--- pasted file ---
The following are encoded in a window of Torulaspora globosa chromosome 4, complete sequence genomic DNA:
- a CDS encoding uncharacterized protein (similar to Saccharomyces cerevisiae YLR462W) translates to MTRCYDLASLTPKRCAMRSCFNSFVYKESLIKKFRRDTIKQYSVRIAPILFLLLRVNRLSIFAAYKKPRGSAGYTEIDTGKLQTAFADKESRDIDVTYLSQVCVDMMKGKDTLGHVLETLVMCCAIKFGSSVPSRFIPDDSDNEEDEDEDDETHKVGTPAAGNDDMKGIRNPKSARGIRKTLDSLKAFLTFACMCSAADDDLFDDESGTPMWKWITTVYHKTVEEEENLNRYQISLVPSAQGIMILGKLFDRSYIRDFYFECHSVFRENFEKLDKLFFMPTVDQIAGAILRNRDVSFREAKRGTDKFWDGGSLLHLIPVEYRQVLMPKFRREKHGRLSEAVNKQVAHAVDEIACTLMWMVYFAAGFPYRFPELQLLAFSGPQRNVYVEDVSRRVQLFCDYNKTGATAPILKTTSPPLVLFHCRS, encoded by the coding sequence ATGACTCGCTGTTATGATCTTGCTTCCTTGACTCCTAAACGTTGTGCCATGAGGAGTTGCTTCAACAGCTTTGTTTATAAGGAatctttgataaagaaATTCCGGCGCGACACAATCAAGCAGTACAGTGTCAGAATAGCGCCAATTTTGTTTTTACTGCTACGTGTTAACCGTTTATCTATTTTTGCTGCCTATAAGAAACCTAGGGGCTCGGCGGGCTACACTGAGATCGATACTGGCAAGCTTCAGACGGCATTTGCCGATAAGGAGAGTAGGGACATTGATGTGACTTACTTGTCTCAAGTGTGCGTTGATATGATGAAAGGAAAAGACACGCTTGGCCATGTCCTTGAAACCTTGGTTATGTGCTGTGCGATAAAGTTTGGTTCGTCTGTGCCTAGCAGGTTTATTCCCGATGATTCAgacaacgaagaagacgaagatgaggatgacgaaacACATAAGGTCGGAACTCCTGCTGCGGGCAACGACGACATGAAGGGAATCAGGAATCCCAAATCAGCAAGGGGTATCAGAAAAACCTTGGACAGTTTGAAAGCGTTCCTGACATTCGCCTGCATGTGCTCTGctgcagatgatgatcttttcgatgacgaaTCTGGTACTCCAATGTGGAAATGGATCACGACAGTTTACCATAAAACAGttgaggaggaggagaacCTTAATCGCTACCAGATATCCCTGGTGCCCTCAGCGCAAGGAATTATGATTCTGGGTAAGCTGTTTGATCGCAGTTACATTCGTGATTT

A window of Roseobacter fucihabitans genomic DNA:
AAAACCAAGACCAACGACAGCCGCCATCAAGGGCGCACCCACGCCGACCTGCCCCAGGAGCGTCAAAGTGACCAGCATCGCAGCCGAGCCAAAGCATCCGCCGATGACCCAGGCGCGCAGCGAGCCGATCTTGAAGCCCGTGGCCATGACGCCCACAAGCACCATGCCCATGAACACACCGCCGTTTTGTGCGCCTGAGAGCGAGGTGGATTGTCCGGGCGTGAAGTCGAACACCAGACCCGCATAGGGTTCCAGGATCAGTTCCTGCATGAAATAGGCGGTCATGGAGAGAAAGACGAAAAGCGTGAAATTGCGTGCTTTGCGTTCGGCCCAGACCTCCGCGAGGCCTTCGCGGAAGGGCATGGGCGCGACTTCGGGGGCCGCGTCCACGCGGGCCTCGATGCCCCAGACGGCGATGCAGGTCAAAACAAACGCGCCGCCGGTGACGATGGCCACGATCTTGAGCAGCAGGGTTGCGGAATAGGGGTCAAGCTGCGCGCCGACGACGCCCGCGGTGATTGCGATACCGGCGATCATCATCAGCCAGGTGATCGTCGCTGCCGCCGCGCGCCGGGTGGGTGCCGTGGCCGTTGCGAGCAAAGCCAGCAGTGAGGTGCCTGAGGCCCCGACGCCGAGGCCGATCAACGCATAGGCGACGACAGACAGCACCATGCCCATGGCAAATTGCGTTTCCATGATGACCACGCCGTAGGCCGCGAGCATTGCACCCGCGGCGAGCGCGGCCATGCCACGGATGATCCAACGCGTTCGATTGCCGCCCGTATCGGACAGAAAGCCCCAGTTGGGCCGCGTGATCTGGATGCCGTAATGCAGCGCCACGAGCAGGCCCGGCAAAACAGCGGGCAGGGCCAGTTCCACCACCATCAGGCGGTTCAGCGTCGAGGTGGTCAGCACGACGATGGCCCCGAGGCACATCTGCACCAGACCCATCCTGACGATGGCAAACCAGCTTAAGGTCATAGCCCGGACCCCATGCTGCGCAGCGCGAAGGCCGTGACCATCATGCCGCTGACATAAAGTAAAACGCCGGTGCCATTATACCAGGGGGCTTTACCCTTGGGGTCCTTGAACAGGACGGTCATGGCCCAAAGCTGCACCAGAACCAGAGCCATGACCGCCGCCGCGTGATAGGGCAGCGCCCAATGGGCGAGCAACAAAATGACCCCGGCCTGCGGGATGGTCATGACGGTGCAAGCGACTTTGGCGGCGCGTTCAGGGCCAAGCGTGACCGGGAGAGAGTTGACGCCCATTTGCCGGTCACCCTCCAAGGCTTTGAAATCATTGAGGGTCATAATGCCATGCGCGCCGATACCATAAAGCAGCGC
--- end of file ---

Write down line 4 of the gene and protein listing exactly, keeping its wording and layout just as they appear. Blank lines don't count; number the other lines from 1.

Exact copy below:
AAAACCAAGACCAACGACAGCCGCCATCAAGGGCGCACCCACGCCGACCTGCCCCAGGAGCGTCAAAGTGACCAGCATCGCAGCCGAGCCAAAGCATCCGCCGATGACCCAGGCGCGCAGCGAGCCGATCTTGAAGCCCGTGGCCATGACGCCCACAAGCACCATGCCCATGAACACACCGCCGTTTTGTGCGCCTGAGAGCGAGGTGGATTGTCCGGGCGTGAAGTCGAACACCAGACCCGCATAGGGTTCCAGGATCAGTTCCTGCATGAAATAGGCGGTCATGGAGAGAAAGACGAAAAGCGTGAAATTGCGTGCTTTGCGTTCGGCCCAGACCTCCGCGAGGCCTTCGCGGAAGGGCATGGGCGCGACTTCGGGGGCCGCGTCCACGCGGGCCTCGATGCCCCAGACGGCGATGCAGGTCAAAACAAACGCGCCGCCGGTGACGATGGCCACGATCTTGAGCAGCAGGGTTGCGGAATAGGGGTCAAGCTGCGCGCCGACGACGCCCGCGGTGATTGCGATACCGGCGATCATCATCAGCCAGGTGATCGTCGCTGCCGCCGCGCGCCGGGTGGGTGCCGTGGCCGTTGCGAGCAAAGCCAGCAGTGAGGTGCCTGAGGCCCCGACGCCGAGGCCGATCAACGCATAGGCGACGACAGACAGCACCATGCCCATGGCAAATTGCGTTTCCATGATGACCACGCCGTAGGCCGCGAGCATTGCACCCGCGGCGAGCGCGGCCATGCCACGGATGATCCAACGCGTTCGATTGCCGCCCGTATCGGACAGAAAGCCCCAGTTGGGCCGCGTGATCTGGATGCCGTAATGCAGCGCCACGAGCAGGCCCGGCAAAACAGCGGGCAGGGCCAGTTCCACCACCATCAGGCGGTTCAGCGTCGAGGTGGTCAGCACGACGATGGCCCCGAGGCACATCTGCACCAGACCCATCCTGACGATGGCAAACCAGCTTAAGGTCATAGCCCGGACCCCATGCTGCGCAGCGCGAAGGCCGTGACCATCATGCCGCTGACATAAAGTAAAACGCCGGTGCCATTATACCAGGGGGCTTTACCCTTGGGGTCCTTGAACAGGACGGTCATGGCCCAAAGCTGCACCAGAACCAGAGCCATGACCGCCGCCGCGTGATAGGGCAGCGCCCAATGGGCGAGCAACAAAATGACCCCGGCCTGCGGGATGGTCATGACGGTGCAAGCGACTTTGGCGGCGCGTTCAGGGCCAAGCGTGACCGGGAGAGAGTTGACGCCCATTTGCCGGTCACCCTCCAAGGCTTTGAAATCATTGAGGGTCATAATGCCATGCGCGCCGATACCATAAAGCAGCGC